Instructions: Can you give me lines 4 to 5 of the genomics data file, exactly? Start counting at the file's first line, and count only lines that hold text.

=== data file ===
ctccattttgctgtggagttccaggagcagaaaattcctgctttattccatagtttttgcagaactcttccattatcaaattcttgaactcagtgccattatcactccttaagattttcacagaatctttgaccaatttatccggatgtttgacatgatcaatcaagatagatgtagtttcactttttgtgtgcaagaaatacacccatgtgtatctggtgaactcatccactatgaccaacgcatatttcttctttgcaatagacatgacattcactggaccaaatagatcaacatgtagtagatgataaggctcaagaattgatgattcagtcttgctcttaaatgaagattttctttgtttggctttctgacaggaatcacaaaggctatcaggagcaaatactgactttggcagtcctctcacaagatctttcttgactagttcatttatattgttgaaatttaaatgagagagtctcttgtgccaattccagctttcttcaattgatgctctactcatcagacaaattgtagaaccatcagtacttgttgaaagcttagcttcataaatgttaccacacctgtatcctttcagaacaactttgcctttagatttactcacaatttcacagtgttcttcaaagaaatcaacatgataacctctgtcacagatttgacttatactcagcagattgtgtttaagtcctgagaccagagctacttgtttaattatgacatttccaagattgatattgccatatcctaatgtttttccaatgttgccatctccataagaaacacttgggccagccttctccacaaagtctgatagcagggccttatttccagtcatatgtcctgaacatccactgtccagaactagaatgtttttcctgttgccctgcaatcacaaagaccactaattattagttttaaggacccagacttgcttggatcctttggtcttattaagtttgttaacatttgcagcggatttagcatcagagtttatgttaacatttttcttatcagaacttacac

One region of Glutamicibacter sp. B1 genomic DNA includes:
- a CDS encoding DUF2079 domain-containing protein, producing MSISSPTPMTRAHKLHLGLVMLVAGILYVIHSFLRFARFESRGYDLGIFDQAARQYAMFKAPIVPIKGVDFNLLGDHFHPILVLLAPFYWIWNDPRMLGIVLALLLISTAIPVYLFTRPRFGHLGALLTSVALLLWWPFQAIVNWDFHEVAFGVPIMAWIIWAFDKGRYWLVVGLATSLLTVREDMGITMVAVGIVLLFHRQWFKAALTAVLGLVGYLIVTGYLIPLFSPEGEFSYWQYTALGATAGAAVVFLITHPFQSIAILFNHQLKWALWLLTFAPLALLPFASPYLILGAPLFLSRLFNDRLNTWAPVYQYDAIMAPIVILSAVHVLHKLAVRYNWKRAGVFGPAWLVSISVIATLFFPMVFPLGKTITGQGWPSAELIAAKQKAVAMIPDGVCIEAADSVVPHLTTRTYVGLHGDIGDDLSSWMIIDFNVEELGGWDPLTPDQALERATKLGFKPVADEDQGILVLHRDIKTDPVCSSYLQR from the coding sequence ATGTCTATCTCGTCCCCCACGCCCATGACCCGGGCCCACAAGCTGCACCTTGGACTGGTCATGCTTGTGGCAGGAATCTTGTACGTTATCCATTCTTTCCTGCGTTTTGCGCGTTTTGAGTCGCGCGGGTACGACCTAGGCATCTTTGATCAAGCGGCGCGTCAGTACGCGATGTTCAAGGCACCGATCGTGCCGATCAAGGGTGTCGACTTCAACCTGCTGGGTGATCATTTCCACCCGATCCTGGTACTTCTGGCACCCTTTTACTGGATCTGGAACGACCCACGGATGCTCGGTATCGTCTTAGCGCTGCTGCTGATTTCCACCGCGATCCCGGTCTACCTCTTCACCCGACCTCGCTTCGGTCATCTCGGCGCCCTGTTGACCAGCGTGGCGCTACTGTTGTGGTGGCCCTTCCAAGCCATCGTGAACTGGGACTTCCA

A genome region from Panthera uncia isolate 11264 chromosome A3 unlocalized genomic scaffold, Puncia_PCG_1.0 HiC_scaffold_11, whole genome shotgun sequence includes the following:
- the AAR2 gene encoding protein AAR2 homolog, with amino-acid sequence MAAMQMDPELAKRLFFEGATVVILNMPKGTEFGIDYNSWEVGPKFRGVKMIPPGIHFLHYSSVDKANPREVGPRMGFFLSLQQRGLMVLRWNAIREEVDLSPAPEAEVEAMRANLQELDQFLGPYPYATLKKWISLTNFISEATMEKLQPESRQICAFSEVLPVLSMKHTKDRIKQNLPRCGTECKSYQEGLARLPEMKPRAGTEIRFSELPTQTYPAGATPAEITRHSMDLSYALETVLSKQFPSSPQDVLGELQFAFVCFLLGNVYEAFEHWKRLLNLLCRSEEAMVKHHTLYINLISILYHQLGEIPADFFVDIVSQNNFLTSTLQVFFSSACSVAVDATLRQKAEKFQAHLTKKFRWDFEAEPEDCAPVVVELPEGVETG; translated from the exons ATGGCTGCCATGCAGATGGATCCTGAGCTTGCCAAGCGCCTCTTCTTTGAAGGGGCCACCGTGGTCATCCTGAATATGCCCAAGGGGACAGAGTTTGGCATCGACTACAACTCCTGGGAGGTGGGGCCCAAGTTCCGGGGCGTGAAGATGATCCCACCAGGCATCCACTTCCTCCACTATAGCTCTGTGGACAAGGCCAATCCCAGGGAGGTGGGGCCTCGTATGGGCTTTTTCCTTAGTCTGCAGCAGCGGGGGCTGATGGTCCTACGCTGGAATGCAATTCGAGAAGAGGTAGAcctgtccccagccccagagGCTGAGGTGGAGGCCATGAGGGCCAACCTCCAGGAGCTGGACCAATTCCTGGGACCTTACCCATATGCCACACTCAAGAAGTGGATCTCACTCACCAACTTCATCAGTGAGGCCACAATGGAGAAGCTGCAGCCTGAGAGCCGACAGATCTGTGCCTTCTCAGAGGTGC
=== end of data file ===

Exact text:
A genome region from Panthera uncia isolate 11264 chromosome A3 unlocalized genomic scaffold, Puncia_PCG_1.0 HiC_scaffold_11, whole genome shotgun sequence includes the following:
- the AAR2 gene encoding protein AAR2 homolog, with amino-acid sequence MAAMQMDPELAKRLFFEGATVVILNMPKGTEFGIDYNSWEVGPKFRGVKMIPPGIHFLHYSSVDKANPREVGPRMGFFLSLQQRGLMVLRWNAIREEVDLSPAPEAEVEAMRANLQELDQFLGPYPYATLKKWISLTNFISEATMEKLQPESRQICAFSEVLPVLSMKHTKDRIKQNLPRCGTECKSYQEGLARLPEMKPRAGTEIRFSELPTQTYPAGATPAEITRHSMDLSYALETVLSKQFPSSPQDVLGELQFAFVCFLLGNVYEAFEHWKRLLNLLCRSEEAMVKHHTLYINLISILYHQLGEIPADFFVDIVSQNNFLTSTLQVFFSSACSVAVDATLRQKAEKFQAHLTKKFRWDFEAEPEDCAPVVVELPEGVETG; translated from the exons ATGGCTGCCATGCAGATGGATCCTGAGCTTGCCAAGCGCCTCTTCTTTGAAGGGGCCACCGTGGTCATCCTGAATATGCCCAAGGGGACAGAGTTTGGCATCGACTACAACTCCTGGGAGGTGGGGCCCAAGTTCCGGGGCGTGAAGATGATCCCACCAGGCATCCACTTCCTCCACTATAGCTCTGTGGACAAGGCCAATCCCAGGGAGGTGGGGCCTCGTATGGGCTTTTTCCTTAGTCTGCAGCAGCGGGGGCTGATGGTCCTACGCTGGAATGCAATTCGAGAAGAGGTAGAcctgtccccagccccagagGCTGAGGTGGAGGCCATGAGGGCCAACCTCCAGGAGCTGGACCAATTCCTGGGACCTTACCCATATGCCACACTCAAGAAGTGGATCTCACTCACCAACTTCATCAGTGAGGCCACAATGGAGAAGCTGCAGCCTGAGAGCCGACAGATCTGTGCCTTCTCAGAGGTGC